The fashion industry has not historically been associated with feminism. It has been seen as a sector that can thrive off the insecurities of women, of objectifying, of fetishising. This view has been changing, slowly but steadily, over the past 10 years. The advent of the social media influencer has opened up the fashion stage to new perspectives – less Eurocentric, more varied and daring, more female friendly and body positive.
The Gucci sex kitten look of the early 00s (think slinky backless dresses that resemble belts) has faded out of fashion as passive has become less desirable and agency (ie. ‘you doing you’) has become the new millennial raison d’etre.
Nowhere is this more obvious than in the fashion blogging sphere where humour, creativity and feminism take precedence over merely being ‘pretty’ and approach fashion in a less traditional way and more as a means to express and push the boundaries of feminine identity.
In the inner circle of the fashion world, big brands are listening up. From Missoni parading the pussy hat (the iconic grassroots ‘eff you’ to the current POTUS) on its runway, to Prabal Gurung’s slogan tees, the commercialisation of such a polarising debate is starting to creep into the mainstream.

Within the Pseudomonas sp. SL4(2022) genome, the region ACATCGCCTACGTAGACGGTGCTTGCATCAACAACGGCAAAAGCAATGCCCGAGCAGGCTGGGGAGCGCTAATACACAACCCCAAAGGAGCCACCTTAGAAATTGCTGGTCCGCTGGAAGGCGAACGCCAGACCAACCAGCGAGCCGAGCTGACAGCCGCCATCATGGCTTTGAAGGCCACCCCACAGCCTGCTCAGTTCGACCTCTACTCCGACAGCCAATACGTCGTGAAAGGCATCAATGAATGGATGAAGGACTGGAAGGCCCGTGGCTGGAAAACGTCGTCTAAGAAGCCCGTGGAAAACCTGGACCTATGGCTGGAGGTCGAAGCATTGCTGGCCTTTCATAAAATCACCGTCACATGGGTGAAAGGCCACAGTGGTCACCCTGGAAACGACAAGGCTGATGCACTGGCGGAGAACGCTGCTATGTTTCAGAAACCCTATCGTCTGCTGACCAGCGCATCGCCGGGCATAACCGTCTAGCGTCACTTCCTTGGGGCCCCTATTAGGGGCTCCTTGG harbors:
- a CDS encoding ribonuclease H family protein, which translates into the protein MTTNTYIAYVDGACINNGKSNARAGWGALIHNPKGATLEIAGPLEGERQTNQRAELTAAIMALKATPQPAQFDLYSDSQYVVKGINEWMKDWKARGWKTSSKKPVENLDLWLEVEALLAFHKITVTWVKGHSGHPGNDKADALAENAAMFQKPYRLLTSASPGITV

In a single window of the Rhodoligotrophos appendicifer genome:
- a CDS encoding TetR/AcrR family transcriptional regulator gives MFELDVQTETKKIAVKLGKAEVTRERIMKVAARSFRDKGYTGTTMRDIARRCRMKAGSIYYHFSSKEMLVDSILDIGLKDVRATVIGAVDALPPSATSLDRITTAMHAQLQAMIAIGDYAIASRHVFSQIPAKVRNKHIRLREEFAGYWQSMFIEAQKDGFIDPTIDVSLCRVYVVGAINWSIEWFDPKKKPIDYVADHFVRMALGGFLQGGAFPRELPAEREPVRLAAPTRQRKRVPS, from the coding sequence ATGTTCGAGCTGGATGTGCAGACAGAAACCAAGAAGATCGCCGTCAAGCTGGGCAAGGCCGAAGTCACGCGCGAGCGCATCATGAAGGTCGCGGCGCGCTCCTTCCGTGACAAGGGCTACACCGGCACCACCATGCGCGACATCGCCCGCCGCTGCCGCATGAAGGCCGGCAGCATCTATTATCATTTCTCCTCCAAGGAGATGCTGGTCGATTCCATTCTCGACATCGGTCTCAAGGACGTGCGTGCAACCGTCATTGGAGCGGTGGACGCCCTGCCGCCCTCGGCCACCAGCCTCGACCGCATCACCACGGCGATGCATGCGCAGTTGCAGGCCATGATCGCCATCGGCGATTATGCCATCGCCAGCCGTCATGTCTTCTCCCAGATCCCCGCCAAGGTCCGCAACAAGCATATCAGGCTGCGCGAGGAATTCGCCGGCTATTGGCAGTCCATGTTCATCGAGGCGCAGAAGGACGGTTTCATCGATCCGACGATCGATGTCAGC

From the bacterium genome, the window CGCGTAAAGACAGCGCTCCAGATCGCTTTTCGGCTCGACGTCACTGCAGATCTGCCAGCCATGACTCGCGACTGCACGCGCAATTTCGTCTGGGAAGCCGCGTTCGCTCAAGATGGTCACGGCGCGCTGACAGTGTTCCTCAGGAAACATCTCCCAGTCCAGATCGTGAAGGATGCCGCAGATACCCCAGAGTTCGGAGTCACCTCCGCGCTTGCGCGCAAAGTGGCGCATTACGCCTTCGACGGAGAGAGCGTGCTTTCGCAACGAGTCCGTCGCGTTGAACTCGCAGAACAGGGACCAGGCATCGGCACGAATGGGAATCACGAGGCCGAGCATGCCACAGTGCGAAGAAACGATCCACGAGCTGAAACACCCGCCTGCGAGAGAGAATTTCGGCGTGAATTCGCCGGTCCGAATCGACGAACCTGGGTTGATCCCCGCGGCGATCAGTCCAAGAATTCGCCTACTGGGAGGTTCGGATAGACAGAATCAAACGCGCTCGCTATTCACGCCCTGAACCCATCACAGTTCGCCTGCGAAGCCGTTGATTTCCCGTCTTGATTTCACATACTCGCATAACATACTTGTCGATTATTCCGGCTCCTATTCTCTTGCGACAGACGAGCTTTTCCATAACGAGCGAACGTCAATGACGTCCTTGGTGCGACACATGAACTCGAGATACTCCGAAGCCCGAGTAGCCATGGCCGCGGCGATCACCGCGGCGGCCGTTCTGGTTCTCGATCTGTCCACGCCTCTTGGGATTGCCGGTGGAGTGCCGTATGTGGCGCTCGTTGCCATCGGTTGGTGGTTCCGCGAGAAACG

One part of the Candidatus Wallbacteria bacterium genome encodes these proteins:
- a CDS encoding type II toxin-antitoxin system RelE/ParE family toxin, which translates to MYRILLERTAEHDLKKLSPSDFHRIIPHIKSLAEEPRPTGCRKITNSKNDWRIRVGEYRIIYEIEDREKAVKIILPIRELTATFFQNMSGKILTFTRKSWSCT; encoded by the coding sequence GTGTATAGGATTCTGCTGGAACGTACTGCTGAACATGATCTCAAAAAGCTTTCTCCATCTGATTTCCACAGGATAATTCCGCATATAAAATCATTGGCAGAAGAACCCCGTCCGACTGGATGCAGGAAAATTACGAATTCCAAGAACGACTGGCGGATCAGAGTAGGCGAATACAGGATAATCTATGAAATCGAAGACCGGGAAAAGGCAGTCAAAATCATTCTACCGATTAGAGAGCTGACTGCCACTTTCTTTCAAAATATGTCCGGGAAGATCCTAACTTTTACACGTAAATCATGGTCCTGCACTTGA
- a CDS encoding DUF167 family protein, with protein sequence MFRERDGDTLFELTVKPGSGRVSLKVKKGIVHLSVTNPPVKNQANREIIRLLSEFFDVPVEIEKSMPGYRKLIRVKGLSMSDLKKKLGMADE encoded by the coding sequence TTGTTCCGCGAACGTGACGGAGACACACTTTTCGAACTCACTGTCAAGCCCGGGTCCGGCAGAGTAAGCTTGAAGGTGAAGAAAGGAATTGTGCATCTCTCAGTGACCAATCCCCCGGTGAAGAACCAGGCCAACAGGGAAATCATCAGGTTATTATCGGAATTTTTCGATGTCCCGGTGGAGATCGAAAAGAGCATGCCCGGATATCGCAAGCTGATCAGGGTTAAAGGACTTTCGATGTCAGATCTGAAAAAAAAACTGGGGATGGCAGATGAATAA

Donatella Versace caused a stir when she said that “Feminism is dead in the world. It comes from another time… Women don’t help each other, especially in fashion,” but she is signalling to a famously hostile industry that is in need of a shake up of new, emerging talent with new approaches to supporting women. One that will hopefully emerge in a post Me-Too world.
So whilst fashion and feminism have a long way to go to form a lasting partnership – perhaps it’s time to throw out the old saying from Anne Klein that ‘clothes won’t change the world.’